VVA Press Release

Vietnam Vets Honor 99th Congress, VVA Charter

Washington, D.C. (May 24, 1996) --

With more than 45,000 members and 525 chapters nationwide, Vietnam Veterans of America, Inc., thanks the legislators who spearheaded its congressional charter 10 years ago with the 2nd annual Congressional reception Wednesday at 6 p.m. in the Rayburn House Office Building on Independence Avenue and South Capitol Street, SW.

VVA is the only congressionally chartered national Vietnam veterans organization exclusively dedicated to Vietnam-era veterans and their families.

Secretary of Veterans Affairs, Jesse Brown, said, "The wounds inflicted over those long years of the Vietnam conflict where slow to heal. It was the haunting need for resolution that led to the strong growth of VVA and to the organization's congressional charter."

As a result, VVA continues to move forward with an ambitious agenda of securing legislative victories for veterans as well as raising public awareness of critical issues affecting Vietnam-era veterans and their families. With strong congressional allies, and a caucus of 70 members of Vietnam-era Veterans in 104th Congress, VVA is in a strong position to address the needs of its members.

"With the average age of the Vietnam veteran nearing 50 years, the constituency VVA represents is truly taking the helm in providing leadership in this country," said Sen. Alan Simpson (R-WY), chairman of the Committee on Veterans' Affairs. He added that the leadership role of Vietnam Veterans ranges from congress to the executive ranks of corporate America.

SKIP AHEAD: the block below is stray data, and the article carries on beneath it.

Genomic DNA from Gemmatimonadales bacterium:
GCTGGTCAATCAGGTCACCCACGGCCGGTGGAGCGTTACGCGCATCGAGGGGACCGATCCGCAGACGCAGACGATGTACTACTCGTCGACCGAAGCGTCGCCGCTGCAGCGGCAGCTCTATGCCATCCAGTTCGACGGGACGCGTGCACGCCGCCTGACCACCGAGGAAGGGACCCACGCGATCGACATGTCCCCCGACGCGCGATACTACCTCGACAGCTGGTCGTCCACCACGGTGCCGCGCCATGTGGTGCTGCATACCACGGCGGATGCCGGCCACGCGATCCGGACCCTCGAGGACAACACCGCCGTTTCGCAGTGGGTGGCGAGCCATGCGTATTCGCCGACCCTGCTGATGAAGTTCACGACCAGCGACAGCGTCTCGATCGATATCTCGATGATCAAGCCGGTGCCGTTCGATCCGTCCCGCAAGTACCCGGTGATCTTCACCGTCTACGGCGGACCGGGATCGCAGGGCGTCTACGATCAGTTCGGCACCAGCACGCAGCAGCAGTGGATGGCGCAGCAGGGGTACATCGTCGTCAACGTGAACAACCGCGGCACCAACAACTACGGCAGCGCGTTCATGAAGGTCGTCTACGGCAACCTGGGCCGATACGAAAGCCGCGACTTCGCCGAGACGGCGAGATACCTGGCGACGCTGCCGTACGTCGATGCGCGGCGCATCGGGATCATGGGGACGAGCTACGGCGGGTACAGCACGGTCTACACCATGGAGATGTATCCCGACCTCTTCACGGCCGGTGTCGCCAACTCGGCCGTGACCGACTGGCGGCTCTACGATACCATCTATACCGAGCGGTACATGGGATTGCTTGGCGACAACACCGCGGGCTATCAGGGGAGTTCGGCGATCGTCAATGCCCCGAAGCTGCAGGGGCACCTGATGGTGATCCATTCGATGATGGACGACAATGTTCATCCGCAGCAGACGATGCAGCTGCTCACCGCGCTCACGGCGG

"That growing influence," commented VVA national president James Brazee, "translates to the raising of more critical issues, the growth of legislative accomplishments, and better, more effective veteran representation." Vietnam veterans have benefited from VVA's legislative victories that have included landmark judicial review legislation permitting veterans to challenge adverse Veterans Administration decisions in federal court; the first laws assisting veterans suffering from Agent Orange as well as subsequent laws providing care on a presumptive basis; the passage of laws providing for increased job-training and job-placement assistance for unemployed and underemployed Vietnam-era veterans; and the establishment of the Vet Center system.

Without the efforts of members of the 99th Congress 10 years ago, today there would be no advocate for a significant segment of the U.S. population that participated in America's longest and most divisive conflict. VVA salutes the legislators being honored at the reception for being advocates for Vietnam veterans through initiating VVA's charter.

Vietnam Veterans of America, Inc.
A Not-For-Profit Veterans Service Organization Chartered by the United States Congress

For Further Information Contact:

Vietnam Veterans of America, Inc.
Attn.: Mokie Pratt Porter
1224 M Street, NW, Washington, DC 20005-5183
Tel: 202-628-2700 ext. 146
General FAX: 202-628-5880
Communications FAX: 202-783-4942
e-mail: 71154.702@compuserve.com
URL: http://www.vva.org

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